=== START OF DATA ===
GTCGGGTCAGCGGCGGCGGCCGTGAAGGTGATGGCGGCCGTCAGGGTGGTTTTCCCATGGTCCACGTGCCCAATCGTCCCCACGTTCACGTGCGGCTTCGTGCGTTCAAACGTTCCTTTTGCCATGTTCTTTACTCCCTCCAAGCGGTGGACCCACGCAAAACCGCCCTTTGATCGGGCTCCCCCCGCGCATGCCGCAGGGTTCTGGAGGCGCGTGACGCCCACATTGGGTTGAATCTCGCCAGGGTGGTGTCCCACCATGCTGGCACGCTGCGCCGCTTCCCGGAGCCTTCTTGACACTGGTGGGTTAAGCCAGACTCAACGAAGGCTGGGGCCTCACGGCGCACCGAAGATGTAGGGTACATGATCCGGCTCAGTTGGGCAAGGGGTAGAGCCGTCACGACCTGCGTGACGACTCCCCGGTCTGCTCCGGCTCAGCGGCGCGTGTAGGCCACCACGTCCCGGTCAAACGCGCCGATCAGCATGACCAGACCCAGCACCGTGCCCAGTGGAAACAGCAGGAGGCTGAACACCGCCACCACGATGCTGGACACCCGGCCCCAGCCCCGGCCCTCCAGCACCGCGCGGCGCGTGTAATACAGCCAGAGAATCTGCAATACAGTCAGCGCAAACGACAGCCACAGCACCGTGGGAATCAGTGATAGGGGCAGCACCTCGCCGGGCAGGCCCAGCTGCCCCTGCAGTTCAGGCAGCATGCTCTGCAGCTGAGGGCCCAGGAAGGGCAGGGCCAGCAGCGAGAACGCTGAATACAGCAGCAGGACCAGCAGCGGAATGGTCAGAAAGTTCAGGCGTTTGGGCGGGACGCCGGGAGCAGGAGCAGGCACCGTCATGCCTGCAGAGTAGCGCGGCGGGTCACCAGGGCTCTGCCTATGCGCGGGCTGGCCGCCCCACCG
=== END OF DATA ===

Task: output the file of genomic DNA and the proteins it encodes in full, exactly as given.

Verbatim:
GTCGGGTCAGCGGCGGCGGCCGTGAAGGTGATGGCGGCCGTCAGGGTGGTTTTCCCATGGTCCACGTGCCCAATCGTCCCCACGTTCACGTGCGGCTTCGTGCGTTCAAACGTTCCTTTTGCCATGTTCTTTACTCCCTCCAAGCGGTGGACCCACGCAAAACCGCCCTTTGATCGGGCTCCCCCCGCGCATGCCGCAGGGTTCTGGAGGCGCGTGACGCCCACATTGGGTTGAATCTCGCCAGGGTGGTGTCCCACCATGCTGGCACGCTGCGCCGCTTCCCGGAGCCTTCTTGACACTGGTGGGTTAAGCCAGACTCAACGAAGGCTGGGGCCTCACGGCGCACCGAAGATGTAGGGTACATGATCCGGCTCAGTTGGGCAAGGGGTAGAGCCGTCACGACCTGCGTGACGACTCCCCGGTCTGCTCCGGCTCAGCGGCGCGTGTAGGCCACCACGTCCCGGTCAAACGCGCCGATCAGCATGACCAGACCCAGCACCGTGCCCAGTGGAAACAGCAGGAGGCTGAACACCGCCACCACGATGCTGGACACCCGGCCCCAGCCCCGGCCCTCCAGCACCGCGCGGCGCGTGTAATACAGCCAGAGAATCTGCAATACAGTCAGCGCAAACGACAGCCACAGCACCGTGGGAATCAGTGATAGGGGCAGCACCTCGCCGGGCAGGCCCAGCTGCCCCTGCAGTTCAGGCAGCATGCTCTGCAGCTGAGGGCCCAGGAAGGGCAGGGCCAGCAGCGAGAACGCTGAATACAGCAGCAGGACCAGCAGCGGAATGGTCAGAAAGTTCAGGCGTTTGGGCGGGACGCCGGGAGCAGGAGCAGGCACCGTCATGCCTGCAGAGTAGCGCGGCGGGTCACCAGGGCTCTGCCTATGCGCGGGCTGGCCGCCCCACCG